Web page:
Days 25 to 30

Days 25 to 30
In young babies, self-esteem first develops through the quality of the care and affection they receive from their parents.

25. Name your child’s qualities

A child becomes aware of her personal value through the eyes of the people who are most important to her—her parents. When you praise her qualities, you boost her self-confidence, and that helps her understand herself better.

26. Show her genuine warmth

Showing your child affection and letting her know she’s important to you increases her sense of security and attachment. Geneviève, for example, always finds ways to give lots of affection to her 3 children, Chloé, 18 months, Nathan, 5 years, and Benjamin, 9 years. “I run my hand through their hair when they’re near me or caress their shoulder when they explain or show something to me,” she says.

27. Tell your child you’re proud of her

When you tell your child how proud you are of her when she shows you something she can do well, she feels proud and becomes aware of her strengths and abilities. “Before going to bed at night, we discuss what we liked most about our day. We take a moment alone together to talk about what made us feel good and happy,” says Magalie, mother to 5-year-old Mathis and 8-year-old Mélodie.

How do you build self-esteem?
A child’s self-esteem takes root in her first relationship of attachment to somebody, through how that person sees her. “When a child feels she’s loved unconditionally, regardless of her behaviour, abilities or performance, she understands that she has value as a person. She can then hope to be loved by others and have trustworthy relationships with them,” explains Germain Duclos, psychoeducator, remedial teacher and author of several books on child development. He adds that in young babies, self-esteem first develops through the quality of the care and affection they receive from their parents. Washing your baby, rocking her and tickling her are therefore little things you do quite naturally that go a long way in making her feel loved.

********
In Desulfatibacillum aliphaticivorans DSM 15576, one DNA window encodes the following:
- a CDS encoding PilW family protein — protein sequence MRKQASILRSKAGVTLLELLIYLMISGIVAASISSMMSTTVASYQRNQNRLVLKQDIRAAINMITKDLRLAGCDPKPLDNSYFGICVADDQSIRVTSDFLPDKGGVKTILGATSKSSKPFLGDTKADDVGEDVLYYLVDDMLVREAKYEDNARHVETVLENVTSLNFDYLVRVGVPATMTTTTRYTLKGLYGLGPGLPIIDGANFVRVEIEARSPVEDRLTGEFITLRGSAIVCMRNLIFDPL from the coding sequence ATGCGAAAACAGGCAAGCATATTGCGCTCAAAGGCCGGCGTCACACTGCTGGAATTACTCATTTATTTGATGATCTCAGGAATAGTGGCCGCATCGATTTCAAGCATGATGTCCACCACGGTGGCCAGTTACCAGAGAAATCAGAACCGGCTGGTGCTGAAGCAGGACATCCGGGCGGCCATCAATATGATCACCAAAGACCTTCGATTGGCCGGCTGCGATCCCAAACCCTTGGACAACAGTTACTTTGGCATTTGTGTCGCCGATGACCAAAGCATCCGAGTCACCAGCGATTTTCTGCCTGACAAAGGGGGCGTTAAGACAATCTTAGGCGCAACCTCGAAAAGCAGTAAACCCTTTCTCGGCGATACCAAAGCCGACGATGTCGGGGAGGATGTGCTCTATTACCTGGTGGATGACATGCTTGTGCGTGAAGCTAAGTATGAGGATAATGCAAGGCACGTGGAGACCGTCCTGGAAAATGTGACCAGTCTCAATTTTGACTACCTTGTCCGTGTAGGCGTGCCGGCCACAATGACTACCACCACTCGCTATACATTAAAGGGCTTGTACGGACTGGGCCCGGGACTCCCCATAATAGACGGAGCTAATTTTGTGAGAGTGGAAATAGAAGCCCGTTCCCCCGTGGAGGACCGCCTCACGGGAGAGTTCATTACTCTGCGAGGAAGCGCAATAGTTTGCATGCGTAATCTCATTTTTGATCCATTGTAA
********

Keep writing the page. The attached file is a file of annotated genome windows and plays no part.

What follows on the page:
28. Look at or read a book your child likes with her

Choosing a book your child enjoys and reading it together strengthens your bond. Moreover, your child will feel important to you because she has your full attention throughout this time you spend together. You can also create opportunities for her to take pride in small successes by asking her to point out certain objects or characters (if she’s a toddler) or to name them (if she’s a preschooler). This is a great way to make her feel important!

29. Follow her pace

Each child is unique. By letting your child try to do things by herself without demanding that everything be perfect the first time around (e.g.: eating, pouring a glass of milk, getting dressed), you are respecting her learning pace. She’ll therefore be more open to trying again to get it right. “I let my 18-month-old daughter, Chloé, eat her yogurt or stewed fruits on her own, even if I know she’s going to get some all over her face. I tell her that she’s really good for eating her yogurt on her own,” says Geneviève, also mother to 5-year-old Nathan and 9-year-old Benjamin.

30. Listen attentively to your child when she tells you something

Being available for your child, taking the time to look her in the eyes and to listen carefully to what she’s telling you reinforces her conviction that she’s important to you. It also encourages her to talk to you more.

Remember

  • Your child’s self-esteem develops through the warm and loving relationship you build with her.
  • Encourage your child and acknowledge her little achievements and efforts every day.
  • Tell your child you’ve noticed her accomplishments and positive actions, and name them for her.
  • Feel free to repeat often how much you love her and how happy you are to be her parent!